Like many of the cities on this list, Puebla has some jaw-dropping architecture and is known for its Baroque style. Here you’ll find the International Museum of Baroque Art, which is a testament of the city’s international influence. With so much cultural diversity, Puebla is a treasure trove for foodies. Try traditional mole or go for some tacos arabes (Arab tacos) which were created by Mexico’s Lebanese immigrants.
The best thing about a visit to Puebla is the amount of incredible places you can visit just outside the city. This tour will take you to the pyramids of Cholula and boasts incredible views of the Popocatépetl and Iztaccíhuatl volcanoes.
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I might be biased since Mexico has been my home for a couple years, but I sincerely think it’s the most beautiful country in the world. You know that heart-melting feeling you get when you see someone you love? That’s how I feel when I’m traveling through Mexico.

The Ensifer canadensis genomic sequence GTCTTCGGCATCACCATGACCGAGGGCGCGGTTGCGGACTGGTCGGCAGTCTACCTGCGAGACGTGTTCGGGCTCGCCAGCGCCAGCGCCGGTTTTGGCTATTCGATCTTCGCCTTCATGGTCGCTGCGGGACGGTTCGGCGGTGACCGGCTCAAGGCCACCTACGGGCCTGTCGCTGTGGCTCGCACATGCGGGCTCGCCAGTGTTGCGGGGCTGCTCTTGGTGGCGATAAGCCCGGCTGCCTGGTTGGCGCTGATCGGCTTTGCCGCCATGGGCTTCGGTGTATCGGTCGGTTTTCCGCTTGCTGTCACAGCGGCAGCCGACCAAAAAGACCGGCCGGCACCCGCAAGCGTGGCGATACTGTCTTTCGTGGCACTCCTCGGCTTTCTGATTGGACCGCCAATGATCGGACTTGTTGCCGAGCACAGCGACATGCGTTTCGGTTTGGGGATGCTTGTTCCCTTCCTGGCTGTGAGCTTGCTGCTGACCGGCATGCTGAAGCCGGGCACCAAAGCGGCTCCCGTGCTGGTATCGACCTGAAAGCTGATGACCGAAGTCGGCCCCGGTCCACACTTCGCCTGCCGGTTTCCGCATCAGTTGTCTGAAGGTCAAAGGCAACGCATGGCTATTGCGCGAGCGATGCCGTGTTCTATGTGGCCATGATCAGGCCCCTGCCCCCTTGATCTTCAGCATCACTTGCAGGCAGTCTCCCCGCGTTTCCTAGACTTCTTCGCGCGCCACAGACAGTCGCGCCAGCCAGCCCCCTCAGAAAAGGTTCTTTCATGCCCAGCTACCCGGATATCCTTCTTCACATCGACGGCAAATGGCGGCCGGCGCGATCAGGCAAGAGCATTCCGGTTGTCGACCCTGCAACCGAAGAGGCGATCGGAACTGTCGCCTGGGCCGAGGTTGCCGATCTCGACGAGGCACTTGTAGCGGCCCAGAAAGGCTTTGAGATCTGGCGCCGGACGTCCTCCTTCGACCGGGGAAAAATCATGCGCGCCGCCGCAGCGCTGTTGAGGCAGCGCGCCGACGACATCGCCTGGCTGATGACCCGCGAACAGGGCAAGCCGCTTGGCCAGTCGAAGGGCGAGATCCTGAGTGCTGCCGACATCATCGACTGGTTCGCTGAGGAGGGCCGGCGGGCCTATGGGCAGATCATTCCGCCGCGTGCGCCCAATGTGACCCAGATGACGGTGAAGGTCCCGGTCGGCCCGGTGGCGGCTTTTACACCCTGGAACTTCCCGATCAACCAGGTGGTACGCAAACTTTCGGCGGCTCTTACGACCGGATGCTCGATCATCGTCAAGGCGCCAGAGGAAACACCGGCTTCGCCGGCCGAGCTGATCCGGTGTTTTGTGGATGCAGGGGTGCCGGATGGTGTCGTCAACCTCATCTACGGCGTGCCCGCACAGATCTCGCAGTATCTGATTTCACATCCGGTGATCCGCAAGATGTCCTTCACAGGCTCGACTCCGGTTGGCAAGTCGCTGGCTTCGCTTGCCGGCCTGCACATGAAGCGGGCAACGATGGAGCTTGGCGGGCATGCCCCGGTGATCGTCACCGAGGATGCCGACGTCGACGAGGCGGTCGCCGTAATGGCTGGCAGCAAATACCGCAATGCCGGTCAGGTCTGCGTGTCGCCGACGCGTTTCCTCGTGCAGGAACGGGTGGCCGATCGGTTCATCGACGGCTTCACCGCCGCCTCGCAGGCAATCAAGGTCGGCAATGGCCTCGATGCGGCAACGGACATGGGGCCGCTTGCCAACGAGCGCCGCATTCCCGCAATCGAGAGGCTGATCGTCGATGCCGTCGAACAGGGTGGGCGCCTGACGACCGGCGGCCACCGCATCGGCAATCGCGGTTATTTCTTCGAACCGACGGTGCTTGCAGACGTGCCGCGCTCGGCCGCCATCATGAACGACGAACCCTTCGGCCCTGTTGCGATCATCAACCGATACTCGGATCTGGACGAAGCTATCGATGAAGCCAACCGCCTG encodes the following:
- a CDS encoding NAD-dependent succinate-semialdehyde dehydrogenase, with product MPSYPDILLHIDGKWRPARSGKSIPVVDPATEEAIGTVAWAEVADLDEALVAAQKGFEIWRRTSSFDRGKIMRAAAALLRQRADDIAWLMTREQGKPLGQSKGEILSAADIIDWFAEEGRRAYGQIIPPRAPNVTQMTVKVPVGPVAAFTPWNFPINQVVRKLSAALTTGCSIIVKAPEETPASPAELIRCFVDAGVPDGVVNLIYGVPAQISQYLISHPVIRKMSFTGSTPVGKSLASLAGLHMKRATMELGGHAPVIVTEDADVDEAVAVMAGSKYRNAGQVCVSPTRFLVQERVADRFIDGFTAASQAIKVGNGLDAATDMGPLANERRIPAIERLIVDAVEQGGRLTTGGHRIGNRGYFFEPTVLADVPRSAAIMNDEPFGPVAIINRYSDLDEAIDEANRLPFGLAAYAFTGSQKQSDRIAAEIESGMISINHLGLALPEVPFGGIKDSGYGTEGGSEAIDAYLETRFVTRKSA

Each of these destinations have something special to offer and will have you pulling out your camera to snap pictures often. Traveling to Mexico solo? Check out our solo travelers guide to Mexico. You can also find more off the beaten path destinations in Mexico by checking out this post as well. Happy planning!
This post was written by Emily Becker, BMTM’s Mexico Correspondent.